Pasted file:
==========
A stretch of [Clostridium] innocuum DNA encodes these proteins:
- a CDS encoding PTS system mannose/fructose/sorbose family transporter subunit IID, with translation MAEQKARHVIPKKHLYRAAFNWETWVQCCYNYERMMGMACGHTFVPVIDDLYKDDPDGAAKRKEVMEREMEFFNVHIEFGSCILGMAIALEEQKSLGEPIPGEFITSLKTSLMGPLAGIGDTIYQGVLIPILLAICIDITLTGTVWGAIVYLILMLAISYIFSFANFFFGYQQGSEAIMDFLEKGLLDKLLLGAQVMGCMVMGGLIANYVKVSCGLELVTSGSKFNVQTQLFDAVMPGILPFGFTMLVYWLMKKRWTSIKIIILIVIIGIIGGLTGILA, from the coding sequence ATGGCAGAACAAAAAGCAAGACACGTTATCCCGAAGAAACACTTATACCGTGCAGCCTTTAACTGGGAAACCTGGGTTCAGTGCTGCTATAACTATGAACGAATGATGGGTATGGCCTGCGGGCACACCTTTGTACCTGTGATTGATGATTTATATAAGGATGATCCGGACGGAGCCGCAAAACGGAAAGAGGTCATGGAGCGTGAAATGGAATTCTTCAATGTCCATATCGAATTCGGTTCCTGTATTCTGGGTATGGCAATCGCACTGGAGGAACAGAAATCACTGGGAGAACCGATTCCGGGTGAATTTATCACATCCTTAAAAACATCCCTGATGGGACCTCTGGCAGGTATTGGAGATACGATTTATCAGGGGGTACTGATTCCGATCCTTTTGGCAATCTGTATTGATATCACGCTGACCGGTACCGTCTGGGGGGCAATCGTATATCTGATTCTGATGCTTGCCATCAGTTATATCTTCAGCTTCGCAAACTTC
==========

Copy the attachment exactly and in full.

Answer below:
A stretch of [Clostridium] innocuum DNA encodes these proteins:
- a CDS encoding PTS system mannose/fructose/sorbose family transporter subunit IID, with translation MAEQKARHVIPKKHLYRAAFNWETWVQCCYNYERMMGMACGHTFVPVIDDLYKDDPDGAAKRKEVMEREMEFFNVHIEFGSCILGMAIALEEQKSLGEPIPGEFITSLKTSLMGPLAGIGDTIYQGVLIPILLAICIDITLTGTVWGAIVYLILMLAISYIFSFANFFFGYQQGSEAIMDFLEKGLLDKLLLGAQVMGCMVMGGLIANYVKVSCGLELVTSGSKFNVQTQLFDAVMPGILPFGFTMLVYWLMKKRWTSIKIIILIVIIGIIGGLTGILA, from the coding sequence ATGGCAGAACAAAAAGCAAGACACGTTATCCCGAAGAAACACTTATACCGTGCAGCCTTTAACTGGGAAACCTGGGTTCAGTGCTGCTATAACTATGAACGAATGATGGGTATGGCCTGCGGGCACACCTTTGTACCTGTGATTGATGATTTATATAAGGATGATCCGGACGGAGCCGCAAAACGGAAAGAGGTCATGGAGCGTGAAATGGAATTCTTCAATGTCCATATCGAATTCGGTTCCTGTATTCTGGGTATGGCAATCGCACTGGAGGAACAGAAATCACTGGGAGAACCGATTCCGGGTGAATTTATCACATCCTTAAAAACATCCCTGATGGGACCTCTGGCAGGTATTGGAGATACGATTTATCAGGGGGTACTGATTCCGATCCTTTTGGCAATCTGTATTGATATCACGCTGACCGGTACCGTCTGGGGGGCAATCGTATATCTGATTCTGATGCTTGCCATCAGTTATATCTTCAGCTTCGCAAACTTC